During an appearance at the National Press Club this spring, Garrison Keillor was asked if he would diversify "A Prairie Home Companion" by introducing Somali characters. Keillor suggested a Somali woman converting to Lutheranism was a possibility, but it was hard to discern whether his monologue was improvised or rehearsed.

Either way, I couldn’t help it but think: What a terrible idea! First, religious conversion doesn't embody Somali life in Minnesota. Second, there are other more emblamatic characters.

Here's my idea for a fictional Somali character: A 40-something Somali-American woman named Bulo Kaad Kaadi. The two last words of her name mean Sporadically Urinating.

Names that might be considered rude in some cultures are not so in the Somali culture.  Here's one humorous anecdote from the BBC, filed by a British media advisor working in Mogadishu.   

Bulo Kaad Kaadi produced and hosted a Somali Community TV Show in Lake Wobegon before becoming an FBI agent. The show was broadcasted on and off, hence the nickname "Sporadically Urinating."

Bulo Kaad Kaadi lives in a one-story single family home with her two sons, her daughter and her mother. She’s divorced and can’t commit to marriage again. That’s despite numerous relationships since her first husband vanished in phenomenon known as “Wuu Cararaay” or he ran away in Lake Wobegon.

Like all the women in Lake Webogon, Bulo Kaad Kaadi is strong. She is head of the household and the primary breadwinner. She’s ambitious and follows Somali politics closely.

Bulo Kaad Kaadi's show features plenty of political news from Somalia and highlights the impacts on life in Lake Webogon. There are stories of political leaders from Somalia holding meetings urging residents to come back and help rebuild Somalia.

Bulo Kaad Kaadi first contacted "A Prairie Home Companion" when Guy Noir, Private Eye, showed up in her studio investigating the disappearance of a female news anchor with the local Fox News affiliate. Guy Noir suspected Bulo Kaad Kaadi was responsible for the disappearance because she wanted to take over the anchor job.

Bulo Kaad Kaadi’s show received financial support from Public Access Television of Lake Wobegon. Funding support stopped after in 2007, thanks to the Great Recession, forcing the cancelation of the show.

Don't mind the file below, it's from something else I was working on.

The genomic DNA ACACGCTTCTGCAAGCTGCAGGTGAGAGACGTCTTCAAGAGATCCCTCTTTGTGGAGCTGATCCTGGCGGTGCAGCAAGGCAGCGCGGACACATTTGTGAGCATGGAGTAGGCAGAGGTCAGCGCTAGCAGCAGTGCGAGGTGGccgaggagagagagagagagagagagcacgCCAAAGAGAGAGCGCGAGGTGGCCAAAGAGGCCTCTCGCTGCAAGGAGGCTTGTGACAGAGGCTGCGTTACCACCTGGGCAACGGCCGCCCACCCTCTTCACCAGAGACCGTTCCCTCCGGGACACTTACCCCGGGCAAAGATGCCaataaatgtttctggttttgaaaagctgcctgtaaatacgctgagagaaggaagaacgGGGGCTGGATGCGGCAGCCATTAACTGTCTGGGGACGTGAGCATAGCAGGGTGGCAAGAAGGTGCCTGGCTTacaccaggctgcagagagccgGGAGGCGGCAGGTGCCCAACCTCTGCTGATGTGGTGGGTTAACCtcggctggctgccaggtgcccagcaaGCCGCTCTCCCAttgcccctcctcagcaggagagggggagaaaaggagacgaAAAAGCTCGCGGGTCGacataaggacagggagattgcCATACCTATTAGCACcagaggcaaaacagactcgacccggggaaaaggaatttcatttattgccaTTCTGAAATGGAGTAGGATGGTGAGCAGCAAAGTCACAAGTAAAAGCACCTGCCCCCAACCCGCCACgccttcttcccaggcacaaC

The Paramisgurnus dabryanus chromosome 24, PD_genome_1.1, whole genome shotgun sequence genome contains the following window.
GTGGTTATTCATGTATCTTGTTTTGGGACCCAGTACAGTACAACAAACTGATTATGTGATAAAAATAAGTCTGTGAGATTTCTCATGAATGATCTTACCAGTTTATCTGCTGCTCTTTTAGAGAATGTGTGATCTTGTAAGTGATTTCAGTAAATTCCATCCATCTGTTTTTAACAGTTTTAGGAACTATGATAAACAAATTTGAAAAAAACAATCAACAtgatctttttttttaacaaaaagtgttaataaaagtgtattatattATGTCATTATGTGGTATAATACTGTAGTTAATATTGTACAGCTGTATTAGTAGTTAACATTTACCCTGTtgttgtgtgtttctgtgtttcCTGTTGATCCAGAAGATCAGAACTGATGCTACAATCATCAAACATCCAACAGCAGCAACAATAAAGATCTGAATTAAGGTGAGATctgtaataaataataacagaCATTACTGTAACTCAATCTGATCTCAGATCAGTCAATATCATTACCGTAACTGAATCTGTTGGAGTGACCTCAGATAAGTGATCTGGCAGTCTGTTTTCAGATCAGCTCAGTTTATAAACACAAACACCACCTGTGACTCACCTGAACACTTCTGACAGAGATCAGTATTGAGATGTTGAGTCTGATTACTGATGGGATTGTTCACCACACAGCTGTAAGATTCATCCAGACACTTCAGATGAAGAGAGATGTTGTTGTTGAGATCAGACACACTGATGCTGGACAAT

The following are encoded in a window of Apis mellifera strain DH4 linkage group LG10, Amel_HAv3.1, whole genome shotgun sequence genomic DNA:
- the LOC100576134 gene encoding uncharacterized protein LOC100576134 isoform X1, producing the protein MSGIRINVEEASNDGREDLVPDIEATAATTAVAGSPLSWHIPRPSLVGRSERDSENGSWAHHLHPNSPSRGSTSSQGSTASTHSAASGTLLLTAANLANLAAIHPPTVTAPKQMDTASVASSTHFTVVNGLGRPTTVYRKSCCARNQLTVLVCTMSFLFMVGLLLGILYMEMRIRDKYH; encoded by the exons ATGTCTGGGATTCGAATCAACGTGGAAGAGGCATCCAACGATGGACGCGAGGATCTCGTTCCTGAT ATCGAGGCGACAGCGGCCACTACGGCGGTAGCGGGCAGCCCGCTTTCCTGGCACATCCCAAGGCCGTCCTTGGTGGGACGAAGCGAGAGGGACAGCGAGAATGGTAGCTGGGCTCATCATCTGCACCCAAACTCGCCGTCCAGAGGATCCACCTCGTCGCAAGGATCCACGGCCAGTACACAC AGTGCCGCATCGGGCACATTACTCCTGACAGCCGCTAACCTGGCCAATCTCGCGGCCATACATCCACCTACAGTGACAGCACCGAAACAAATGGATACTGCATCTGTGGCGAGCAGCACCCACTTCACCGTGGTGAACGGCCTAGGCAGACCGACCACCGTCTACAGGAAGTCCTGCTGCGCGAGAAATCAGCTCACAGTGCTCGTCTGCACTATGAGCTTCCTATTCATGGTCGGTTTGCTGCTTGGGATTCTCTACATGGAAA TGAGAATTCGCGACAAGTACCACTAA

Suddenly Bulo Kaad Kaadi was without a job. She needed to find a job quickly in order to support her family and the continuous phone calls from Somalia, with relatives pleading for money.

Bulo Kaad Kaadi applied for a translation job with a temporary staffing agency and got one. She was assigned to hospitals translating for Somali patients.

Bulo Kaad Kaadi liked medical translation. She utilized her bilingual language skills. She was happy.

But demand for medical translation dwindled as more Somalis learned English. Bulo Kaad Kaadi was working fewer and fewer hours, meaning less and less income. She needed to earn more income to keep pace with the desires of her children for expensive sneakers and trendy clothes. So Bulo Kaad Kaadi started asking her supervisor for more work.

Among the clients of the temporary staffing agency was the FBI. The FBI had openings for interpreters to work on a volume of recorded phone calls, emails and text messages intercepted through PRISM, the highly secret surveillance program which was leaked by Edward Snowden. Bulo Kaad Kaadi was the perfect candidate for this type of work.

But there was a caveat. The assignment with the FBI will take her to the tiny nation of Djibouti where the U.S. large military base supporting counter terrorism efforts in East Africa.

Bulo Kaad Kaadi was initially hesitant and nervous but accepted the job after being offered hazardous pay which tripled her base salary. Her mother, another strong Lake Wobegon woman, only approved the plan after being promised the house will be paid off in two years with income from the job.

Bulo Kaad Kaadi took the job and went Djibouti. She fit right in Djibouti where the population is ethnic Somalis. She worked at the US military base during the day and hanged out with locals at night in bustling cafes when not Skyping her children back in Lake Wobegon.

One day, she was assigned to translate for an Al-Shabaab suspect who was secretly napped from Somalia and was being held on US aircraft carrier in the Gulf of Aden. Bulo Kaad Kaadi was put on a helicopter to get to the carrier.

The mission was so secret it required Bulo Kaad Kaadi to be blindfolded during the helicopter ride. She was allowed to remove the blindfolds upon getting into the integration room. The suspect was already in the room. Bulo Kaad Kaadi recognized the suspect as member of her clan. The suspect recognized her as well. They attempted to embrace drawing screams from interrogators. The lead interrogator said no to hugs.  

Bulo Kaad Kaadi did good job in this assignment. The suspect trusted her and provided valuable intelligent information. Her stellar performance percolated fast through the chain of command.

Bulo Kaad Kaadi was offered a covert FBI agent position. She accepted the offer and was assigned to keep tabs on a Somali warlord with links to Al-Shabaab. This made her part of many Somali-Americans who commute between America and Somalia supporting counter terrorism efforts while disguised as political advisors, development workers and other functions. 
 

Garrison Keillor made accurate observation when he said the population has not decided whether to stay or if there were to return their "disastrously war torn country". This is true of many of Somalis. But there are also many Somalis, including this author, who decided to make Lake Wobegon home. In fact, real America is the only country many Somalis know and they are true patriots.

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